‘We are the champions’
With the Special Olympics, there's medal and then there's mettle
Special Olympics provides special opportunities to special youth who don’t otherwise get to participate in sports, who don’t usually get to spend time with people who don’t judge them, who don’t usually get the chance to shine.
Eighteen Special Olympic athletes from Craig will hit the pool, the gym and the track this weekend, striving to win medals that show they not only competed they won. And all of them will win.
“I’m so thankful there is an organization that these kids have,” said Bonnie Dalton, mother of three Special Olympians and a coach. “They wouldn’t feel the accomplishment and sense of self-worth they have without it.”
Each of the six members of the Dalton family has taken part in Special Olympics in some form or another. Three of Bonnie’s children participate as athletes and the other as a unified partner, who is a person who participates in sports when a Special Olympian pairs with someone who is not a Special Olympian. Her husband “keeps us fed and gets us back and forth,” she said.
Having kids with special needs is a big investment of time and energy.
“It’s difficult at times,” Dalton said, “but I wouldn’t trade my kids for normal kids anytime. You give birth and count fingers and toes and you get this package with all these hidden surprises. It’s frustrating at times.
“At first (Special Olympics) was a much-needed break when they were able to go and compete out of town,” Dalton said. “As I got more and more involved, it’s just so much fun. You go from explaining in different ways how to do something to seeing them accomplish it and that huge grin. Once you’ve gone to a competition, you don’t want to miss the next one.”
Dalton has been a part of Special Olympics for eight years, since her oldest son, J.D., became a participant.
“Watching the athletes and seeing their sense of belonging and the accomplishment they get, I wanted that for my kids because they really didn’t get that anywhere else,” she said.
Bobby Holmberg, now 23, started in Special Olympics when he was about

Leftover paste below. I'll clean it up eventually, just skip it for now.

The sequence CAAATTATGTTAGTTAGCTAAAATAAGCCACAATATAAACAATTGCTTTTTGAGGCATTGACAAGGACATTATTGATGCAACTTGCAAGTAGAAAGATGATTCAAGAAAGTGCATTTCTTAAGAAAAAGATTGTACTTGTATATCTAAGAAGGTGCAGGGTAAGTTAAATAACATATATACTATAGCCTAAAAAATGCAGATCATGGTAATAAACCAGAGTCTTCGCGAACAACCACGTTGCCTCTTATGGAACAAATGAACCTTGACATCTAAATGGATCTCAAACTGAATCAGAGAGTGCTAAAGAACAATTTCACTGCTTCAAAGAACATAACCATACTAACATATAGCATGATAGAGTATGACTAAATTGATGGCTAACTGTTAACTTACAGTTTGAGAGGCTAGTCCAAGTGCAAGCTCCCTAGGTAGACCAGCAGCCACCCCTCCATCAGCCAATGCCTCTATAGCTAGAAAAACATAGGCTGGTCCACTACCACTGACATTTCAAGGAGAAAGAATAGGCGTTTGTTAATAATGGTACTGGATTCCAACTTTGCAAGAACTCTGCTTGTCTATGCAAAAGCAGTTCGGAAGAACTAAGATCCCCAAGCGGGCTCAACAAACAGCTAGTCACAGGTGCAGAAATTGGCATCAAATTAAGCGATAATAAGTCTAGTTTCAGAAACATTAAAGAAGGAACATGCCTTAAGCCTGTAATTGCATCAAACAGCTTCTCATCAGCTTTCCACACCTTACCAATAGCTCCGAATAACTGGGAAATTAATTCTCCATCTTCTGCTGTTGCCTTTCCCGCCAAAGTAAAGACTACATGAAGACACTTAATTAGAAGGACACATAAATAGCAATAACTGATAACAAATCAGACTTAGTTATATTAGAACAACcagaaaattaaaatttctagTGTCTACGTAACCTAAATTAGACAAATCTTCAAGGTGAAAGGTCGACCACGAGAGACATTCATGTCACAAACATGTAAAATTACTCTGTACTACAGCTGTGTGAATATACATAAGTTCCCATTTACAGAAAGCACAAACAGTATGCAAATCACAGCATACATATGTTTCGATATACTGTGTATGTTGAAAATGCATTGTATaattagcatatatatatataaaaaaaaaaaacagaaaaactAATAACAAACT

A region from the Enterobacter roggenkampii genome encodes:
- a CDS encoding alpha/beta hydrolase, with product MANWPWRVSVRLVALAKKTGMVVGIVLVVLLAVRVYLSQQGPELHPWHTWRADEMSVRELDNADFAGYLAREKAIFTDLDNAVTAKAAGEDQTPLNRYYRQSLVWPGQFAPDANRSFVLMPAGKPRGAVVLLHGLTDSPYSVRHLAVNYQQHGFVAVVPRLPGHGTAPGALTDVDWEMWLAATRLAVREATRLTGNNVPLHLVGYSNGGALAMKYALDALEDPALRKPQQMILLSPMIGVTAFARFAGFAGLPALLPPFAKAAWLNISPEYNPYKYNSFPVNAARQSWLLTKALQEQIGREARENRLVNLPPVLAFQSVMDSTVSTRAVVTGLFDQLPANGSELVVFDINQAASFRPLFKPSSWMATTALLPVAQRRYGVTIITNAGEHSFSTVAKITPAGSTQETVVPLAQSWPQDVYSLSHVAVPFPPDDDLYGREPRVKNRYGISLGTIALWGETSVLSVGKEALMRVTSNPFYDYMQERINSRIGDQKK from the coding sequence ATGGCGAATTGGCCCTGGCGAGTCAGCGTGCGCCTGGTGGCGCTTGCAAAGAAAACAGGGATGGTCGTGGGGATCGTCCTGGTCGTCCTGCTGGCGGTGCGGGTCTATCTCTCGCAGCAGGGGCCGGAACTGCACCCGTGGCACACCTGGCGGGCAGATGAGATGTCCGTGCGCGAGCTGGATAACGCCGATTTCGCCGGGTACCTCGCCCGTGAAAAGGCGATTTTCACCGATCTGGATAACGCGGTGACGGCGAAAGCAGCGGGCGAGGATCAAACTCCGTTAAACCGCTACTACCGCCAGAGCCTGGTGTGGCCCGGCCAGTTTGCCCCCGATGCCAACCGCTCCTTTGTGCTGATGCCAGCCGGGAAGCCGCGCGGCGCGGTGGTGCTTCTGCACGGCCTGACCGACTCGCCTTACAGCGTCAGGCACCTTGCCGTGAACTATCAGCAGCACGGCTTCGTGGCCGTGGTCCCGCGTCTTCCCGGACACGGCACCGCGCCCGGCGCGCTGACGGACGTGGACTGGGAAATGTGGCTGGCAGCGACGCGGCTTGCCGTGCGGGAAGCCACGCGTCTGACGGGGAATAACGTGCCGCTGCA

10. Bobby was born with a heart condition that caused him to stop breathing as an infant. The result was brain damage and partial paralysis on his left side. The result made him different from anyone else.
He tried participating in tee ball, his mother Charlene said, but the sport wasn’t set up to accommodate his disability. So, he joined Special Olympics.
“It was something for him to be able to do for himself, an activity he enjoyed,” Charlene said. “He couldn’t do any school sports. There really wasn’t anything else for him sports wise.”
And the medals he earned for his finishes on the track or in the pool kept him interested.
For Holmberg, it’s all about the medals, but there are some other perks.
“I like going out of town to get away,” he said.
And, Special Olympics gives him a notoriety he wouldn’t normally get.
“My cousin Randy is in the newspaper a lot and I’m not,” Holmberg said. “I do it to make him jealous.”
Athletes get a lot from their Special Olympics experience, Dalton said. Her children have become more considerate of others, better sportsmen and more understanding of the differences between people.
“They don’t see the disability, they see the person,” Dalton said.
Her 1O-year-old son Josh has changed from focusing only on finishing the race himself to more of a team player who finishes a race and turns around to encourage others to finish, too.
Holmberg is reaping the same intangible rewards.
“He’s part of a team,” Charlene said. “He’s got that camaraderie. I’m sure it helped his self-esteem.”
Athletes participate in regional events, area games, which decide who qualifies for state, and state competition.
Volunteers at each venue are what make the sport successful.
“I remember thinking there are people willing to spend time to help out with kids,” Charlene said about one state event held at the Colorado Springs Air Force Academy at which a cadet paired with an athlete for the entire weekend. “It was really heartwarming to see all the people willing to be involved with these kids.”
The names of athletes who earn medals at state games are placed in a hat and a select few are chosen to attend World Games. Some Craig athletes have had that honor, the latest being J.D. Dalton, who was able to travel to Alaska in March 2001 for two weeks. He competed in cross-country skiing.
“When J.D. was chosen to go to world games the look on his face when they pulled his name,” Dalton said. “Even the people who didn’t know J.D. applauded.”
The year after J.D. joined Special Olympics, Dalton decided to become a coach. As a coach, she could have had the opportunity to travel with the United State’s athletes, but was not chosen.
It was hard to see her son go so far away for so long, but when he returned the normally reticent boy was so talkative and that made it worthwhile.
“For the first 36 hours he didn’t stop talking,” Dalton said.
The rewards are just as many for coaches as they are for athletes, she said.
“They’re so loving and accepting,” she said about the athletes. “It’s an addiction. You just keep going back for more kudos. I’d do anything for them.”
Support Local Journalism
Support Local Journalism
Readers around Craig and Moffat County make the Craig Press’ work possible. Your financial contribution supports our efforts to deliver quality, locally relevant journalism.
Now more than ever, your support is critical to help us keep our community informed about the evolving coronavirus pandemic and the impact it is having locally. Every contribution, however large or small, will make a difference.
Each donation will be used exclusively for the development and creation of increased news coverage.
Start a dialogue, stay on topic and be civil.
If you don't follow the rules, your comment may be deleted.
User Legend: Moderator Trusted User